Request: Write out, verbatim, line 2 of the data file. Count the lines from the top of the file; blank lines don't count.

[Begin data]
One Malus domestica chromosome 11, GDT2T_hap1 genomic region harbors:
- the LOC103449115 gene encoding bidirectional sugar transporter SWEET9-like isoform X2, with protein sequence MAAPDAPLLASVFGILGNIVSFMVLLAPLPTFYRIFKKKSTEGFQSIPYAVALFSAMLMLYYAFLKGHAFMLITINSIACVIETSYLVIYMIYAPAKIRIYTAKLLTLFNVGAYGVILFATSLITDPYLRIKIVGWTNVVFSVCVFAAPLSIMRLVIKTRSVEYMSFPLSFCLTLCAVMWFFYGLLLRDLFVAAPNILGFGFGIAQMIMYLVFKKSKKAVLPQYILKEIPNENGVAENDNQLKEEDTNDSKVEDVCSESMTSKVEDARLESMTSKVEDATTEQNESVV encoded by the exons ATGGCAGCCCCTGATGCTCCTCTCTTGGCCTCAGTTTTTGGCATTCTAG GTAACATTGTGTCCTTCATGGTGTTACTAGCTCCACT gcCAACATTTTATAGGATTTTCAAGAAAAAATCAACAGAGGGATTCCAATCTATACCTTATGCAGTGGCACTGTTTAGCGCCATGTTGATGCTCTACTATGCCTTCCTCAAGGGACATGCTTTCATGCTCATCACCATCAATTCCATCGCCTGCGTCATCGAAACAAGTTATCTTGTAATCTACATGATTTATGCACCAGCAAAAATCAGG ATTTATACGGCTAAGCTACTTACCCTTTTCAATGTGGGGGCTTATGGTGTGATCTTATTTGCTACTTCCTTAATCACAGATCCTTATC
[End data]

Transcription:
- the LOC103449115 gene encoding bidirectional sugar transporter SWEET9-like isoform X2, with protein sequence MAAPDAPLLASVFGILGNIVSFMVLLAPLPTFYRIFKKKSTEGFQSIPYAVALFSAMLMLYYAFLKGHAFMLITINSIACVIETSYLVIYMIYAPAKIRIYTAKLLTLFNVGAYGVILFATSLITDPYLRIKIVGWTNVVFSVCVFAAPLSIMRLVIKTRSVEYMSFPLSFCLTLCAVMWFFYGLLLRDLFVAAPNILGFGFGIAQMIMYLVFKKSKKAVLPQYILKEIPNENGVAENDNQLKEEDTNDSKVEDVCSESMTSKVEDARLESMTSKVEDATTEQNESVV encoded by the exons ATGGCAGCCCCTGATGCTCCTCTCTTGGCCTCAGTTTTTGGCATTCTAG GTAACATTGTGTCCTTCATGGTGTTACTAGCTCCACT gcCAACATTTTATAGGATTTTCAAGAAAAAATCAACAGAGGGATTCCAATCTATACCTTATGCAGTGGCACTGTTTAGCGCCATGTTGATGCTCTACTATGCCTTCCTCAAGGGACATGCTTTCATGCTCATCACCATCAATTCCATCGCCTGCGTCATCGAAACAAGTTATCTTGTAATCTACATGATTTATGCACCAGCAAAAATCAGG ATTTATACGGCTAAGCTACTTACCCTTTTCAATGTGGGGGCTTATGGTGTGATCTTATTTGCTACTTCCTTAATCACAGATCCTTATC